Getting a quality night’s sleep is going to help you immensely if you’re struggling with seasonal depression. Not getting enough sleep or bad quality sleep can obviously impact your energy levels but it can also affect your mood and concentration.
If you have trouble falling asleep or don’t feel like you’re getting enough sleep, start giving yourself a bedtime. It might be hard to stick to at first, but eventually, you’ll start to get tired at that time.
Another common problem that prevents good sleep is too much screen time right before bed. The light from your screen can mess with your internal clock and hinders your natural melatonin production. You should try and avoid all screens for at least 30 minutes before you go to sleep.
Pro tip: If you have an exceptionally hard time getting to sleep, try melatonin gummies.
After being in lockdowns, quarantines, and isolations for almost a full year (!!), it’s important for people to get outside when they can.
Even if it’s cloudy, you can still get some benefits from the sun. Go for a walk around your neighborhood. Walk to the park. Take a hike. Check out local murals. Even if you are just sitting outside, the little bit of sunlight you get will help combat seasonal depression symptoms.
And as always, mask up.
Talk to Someone
This one might be the most important tip. If you are feeling symptoms of seasonal depression or any depression at all, please take the time to talk to someone you trust about it. If you are noticing very serious side effects, talk to your doctor or therapist about what you are experiencing.
Seasonal depression is not just complaining about it being cold and gloomy outside. It is a very real disorder, and it does not affect everyone exactly the same way. For some people, the effects can be very mild, but for others, it’s potentially life-threatening.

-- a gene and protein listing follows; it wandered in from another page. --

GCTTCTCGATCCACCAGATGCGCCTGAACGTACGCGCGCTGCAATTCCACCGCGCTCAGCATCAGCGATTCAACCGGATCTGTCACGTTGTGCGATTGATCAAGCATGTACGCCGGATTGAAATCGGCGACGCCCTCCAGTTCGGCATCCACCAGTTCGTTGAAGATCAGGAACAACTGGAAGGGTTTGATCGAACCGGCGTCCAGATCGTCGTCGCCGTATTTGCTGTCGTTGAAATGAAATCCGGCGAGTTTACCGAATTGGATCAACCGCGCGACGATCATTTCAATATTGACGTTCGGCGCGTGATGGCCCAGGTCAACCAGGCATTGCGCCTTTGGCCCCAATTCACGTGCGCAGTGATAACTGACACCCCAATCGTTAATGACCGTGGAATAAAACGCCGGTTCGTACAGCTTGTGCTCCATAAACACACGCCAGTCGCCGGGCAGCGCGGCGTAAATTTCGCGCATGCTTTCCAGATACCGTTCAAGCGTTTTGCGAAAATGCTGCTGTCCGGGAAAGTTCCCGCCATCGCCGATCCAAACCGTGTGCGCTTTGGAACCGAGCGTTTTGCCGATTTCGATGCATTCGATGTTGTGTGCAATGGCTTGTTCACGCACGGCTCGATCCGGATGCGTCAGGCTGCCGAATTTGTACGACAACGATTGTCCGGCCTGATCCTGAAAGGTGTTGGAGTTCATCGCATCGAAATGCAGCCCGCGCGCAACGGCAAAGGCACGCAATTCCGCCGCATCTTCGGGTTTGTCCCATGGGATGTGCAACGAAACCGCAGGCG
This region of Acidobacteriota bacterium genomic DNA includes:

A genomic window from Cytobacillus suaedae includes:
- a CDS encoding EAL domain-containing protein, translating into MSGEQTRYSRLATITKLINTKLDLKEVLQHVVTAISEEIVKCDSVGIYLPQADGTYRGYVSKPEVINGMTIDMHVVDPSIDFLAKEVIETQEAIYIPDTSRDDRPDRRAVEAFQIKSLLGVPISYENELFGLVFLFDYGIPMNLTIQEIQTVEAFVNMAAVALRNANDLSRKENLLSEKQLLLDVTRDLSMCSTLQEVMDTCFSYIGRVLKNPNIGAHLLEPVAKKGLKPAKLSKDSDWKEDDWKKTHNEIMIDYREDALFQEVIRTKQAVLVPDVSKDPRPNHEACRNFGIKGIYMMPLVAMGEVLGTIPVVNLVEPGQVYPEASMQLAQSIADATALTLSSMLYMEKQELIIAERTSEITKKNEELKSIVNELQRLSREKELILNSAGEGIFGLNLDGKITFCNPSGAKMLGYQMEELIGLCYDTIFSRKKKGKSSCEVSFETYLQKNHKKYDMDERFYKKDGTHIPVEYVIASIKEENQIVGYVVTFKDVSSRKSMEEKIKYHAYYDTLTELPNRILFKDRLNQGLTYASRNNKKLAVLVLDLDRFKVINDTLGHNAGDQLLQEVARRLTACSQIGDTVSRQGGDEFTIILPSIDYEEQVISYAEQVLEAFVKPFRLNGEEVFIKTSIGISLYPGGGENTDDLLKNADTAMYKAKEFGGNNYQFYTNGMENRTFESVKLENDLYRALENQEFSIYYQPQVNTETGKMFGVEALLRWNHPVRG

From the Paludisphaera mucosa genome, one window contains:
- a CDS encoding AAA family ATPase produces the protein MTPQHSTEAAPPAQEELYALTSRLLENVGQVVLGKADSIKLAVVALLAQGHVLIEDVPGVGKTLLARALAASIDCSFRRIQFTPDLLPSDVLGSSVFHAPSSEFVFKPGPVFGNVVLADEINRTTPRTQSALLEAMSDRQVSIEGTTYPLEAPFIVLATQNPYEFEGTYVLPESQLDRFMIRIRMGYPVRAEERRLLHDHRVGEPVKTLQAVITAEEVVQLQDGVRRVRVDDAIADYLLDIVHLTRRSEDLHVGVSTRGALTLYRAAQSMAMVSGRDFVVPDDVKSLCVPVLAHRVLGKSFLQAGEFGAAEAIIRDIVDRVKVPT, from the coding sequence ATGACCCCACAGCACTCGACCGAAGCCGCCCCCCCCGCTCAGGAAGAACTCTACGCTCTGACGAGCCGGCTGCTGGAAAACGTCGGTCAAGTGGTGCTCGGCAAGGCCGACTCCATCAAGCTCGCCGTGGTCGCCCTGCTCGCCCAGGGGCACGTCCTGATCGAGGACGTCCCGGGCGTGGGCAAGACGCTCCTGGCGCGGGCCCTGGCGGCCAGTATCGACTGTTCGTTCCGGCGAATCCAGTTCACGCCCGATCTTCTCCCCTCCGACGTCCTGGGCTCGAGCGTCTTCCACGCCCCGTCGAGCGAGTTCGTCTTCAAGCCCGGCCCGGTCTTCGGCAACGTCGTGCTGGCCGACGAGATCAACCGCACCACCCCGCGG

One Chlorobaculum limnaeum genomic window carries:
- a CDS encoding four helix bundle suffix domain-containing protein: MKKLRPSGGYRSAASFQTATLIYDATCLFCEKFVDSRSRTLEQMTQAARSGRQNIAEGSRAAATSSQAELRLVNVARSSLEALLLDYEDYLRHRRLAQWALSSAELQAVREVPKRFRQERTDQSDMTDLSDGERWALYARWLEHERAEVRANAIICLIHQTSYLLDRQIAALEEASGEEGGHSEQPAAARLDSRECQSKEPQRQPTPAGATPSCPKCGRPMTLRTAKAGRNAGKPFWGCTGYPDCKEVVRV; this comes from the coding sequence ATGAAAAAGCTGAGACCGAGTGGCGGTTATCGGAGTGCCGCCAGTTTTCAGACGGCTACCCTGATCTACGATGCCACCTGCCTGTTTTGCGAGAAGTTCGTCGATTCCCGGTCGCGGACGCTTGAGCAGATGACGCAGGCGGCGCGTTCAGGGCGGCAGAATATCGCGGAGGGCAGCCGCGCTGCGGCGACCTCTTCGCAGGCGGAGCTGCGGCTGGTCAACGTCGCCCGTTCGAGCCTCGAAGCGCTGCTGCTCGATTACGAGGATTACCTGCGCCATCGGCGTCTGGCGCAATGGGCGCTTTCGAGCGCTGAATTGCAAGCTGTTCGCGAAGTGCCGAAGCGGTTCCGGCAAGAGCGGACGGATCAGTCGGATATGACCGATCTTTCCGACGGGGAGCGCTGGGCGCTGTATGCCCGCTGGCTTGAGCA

If you’re not sure who you can talk to, there are helplines you can call like BetterHelp, an online counseling and therapy service and the National Suicide Prevention Hotline is always available at 800-273-8255.
Staying busy with things you enjoy doing can help keep your mind occupied and help reduce the stress and anxiety that comes with seasonal depression. There are plenty of easy activities you can do from home to keep your mind engaged.
Take advantage of this time at home by starting a new hobby, learning to play an instrument, learn a new language, color an adult coloring book, read, or watch movies.
Practicing self-care is a great way to lower your stress and anxiety levels. Doing activities that promote self-care allows you the opportunity to check in on yourself while keeping your mind occupied with something positive.
Self-care can be as simple as taking a bubble bath or lighting your favorite candle. You could do your hair and makeup even if you’re not going anywhere. Just do whatever you like to do that makes you feel happy, accomplished, or worthy. There’s no “right” or “wrong” way to do it.
The winter and fall months can take a draining toll on you mentally, emotionally, and physically. That doesn’t mean that you have to suffer through these next few months.